Anyone who has dealt with code enforcement issues in their neighborhood knows that it a terrible experience. I am often asked by people to help with code enforcement issues in their neighborhoods. As a planning board member I don’t have anything to do with code enforcement but am happy to help people who have either gotten little assistance from the city OR the issue has just dragged on for months without any resolution.
During the 2017 primary campaign we regularly got code violation complaints. We started forwarding these complaints to the relevant departments at City Hall – standard customer/constituent service stuff. I kept a log of the items and would periodically follow-up on the requests and drive by the properties to see if there was any progress. Everyone gets their day in court so I didn’t anticipate that these issues would be resolved overnight, however, as May 2017 turned into July 2018 it is interesting to note that fewer than 10% (it is actually less but I am in a good mood today) of the issues have been resolved – many are worse. One of those is an issue that was reported directly to the Mayor and under Phil Izzo’s (Zoning Officer) management it has gone unchanged in the 14 Months since being reported. I know this because I have countless e-mails to inspections (mostly unanswered) for status updates and have had to OPRA information twice (not fully answered by the way).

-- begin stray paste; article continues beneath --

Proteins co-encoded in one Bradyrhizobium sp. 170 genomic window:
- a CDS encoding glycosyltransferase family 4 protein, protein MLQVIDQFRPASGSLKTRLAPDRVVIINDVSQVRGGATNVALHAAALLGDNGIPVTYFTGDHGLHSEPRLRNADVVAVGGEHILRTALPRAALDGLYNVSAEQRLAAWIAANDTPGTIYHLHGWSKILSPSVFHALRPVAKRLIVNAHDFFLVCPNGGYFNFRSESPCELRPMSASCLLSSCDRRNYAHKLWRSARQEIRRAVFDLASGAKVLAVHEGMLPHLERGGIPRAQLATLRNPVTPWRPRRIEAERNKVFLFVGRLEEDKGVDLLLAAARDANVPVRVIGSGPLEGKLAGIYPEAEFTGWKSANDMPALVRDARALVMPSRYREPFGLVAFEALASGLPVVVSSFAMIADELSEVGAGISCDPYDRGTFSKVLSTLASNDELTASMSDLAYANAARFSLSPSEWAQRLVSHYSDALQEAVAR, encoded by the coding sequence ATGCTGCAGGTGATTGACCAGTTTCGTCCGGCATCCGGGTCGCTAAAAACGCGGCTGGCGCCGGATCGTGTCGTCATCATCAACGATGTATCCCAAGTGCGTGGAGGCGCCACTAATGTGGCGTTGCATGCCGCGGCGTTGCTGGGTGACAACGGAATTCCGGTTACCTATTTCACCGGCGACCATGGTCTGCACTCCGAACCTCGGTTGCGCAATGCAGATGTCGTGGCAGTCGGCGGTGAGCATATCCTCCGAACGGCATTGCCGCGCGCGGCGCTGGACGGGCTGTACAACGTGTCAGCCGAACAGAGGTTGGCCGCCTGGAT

Code enforcement in Plainfield, based on my observation, is managed (term used loosely) from a defensive position – mostly responding to complaints versus proactively pursuing code violations. Anyone that has been in e-mail exchanges with Phil Izzo can attest to the delayed responses and utter confusion as he forwards your e-mail with some sort of clarifying point about how someone else will handle it – then he disappears. I don’t fault the inspectors by the way, I have spoken to many of them and get the sense that they are eager for all their work to show results. I chalk it up to poor processes, poor management and a lack of effective oversight by the administration and the city council. A management consultant would no doubt have a field day in that department.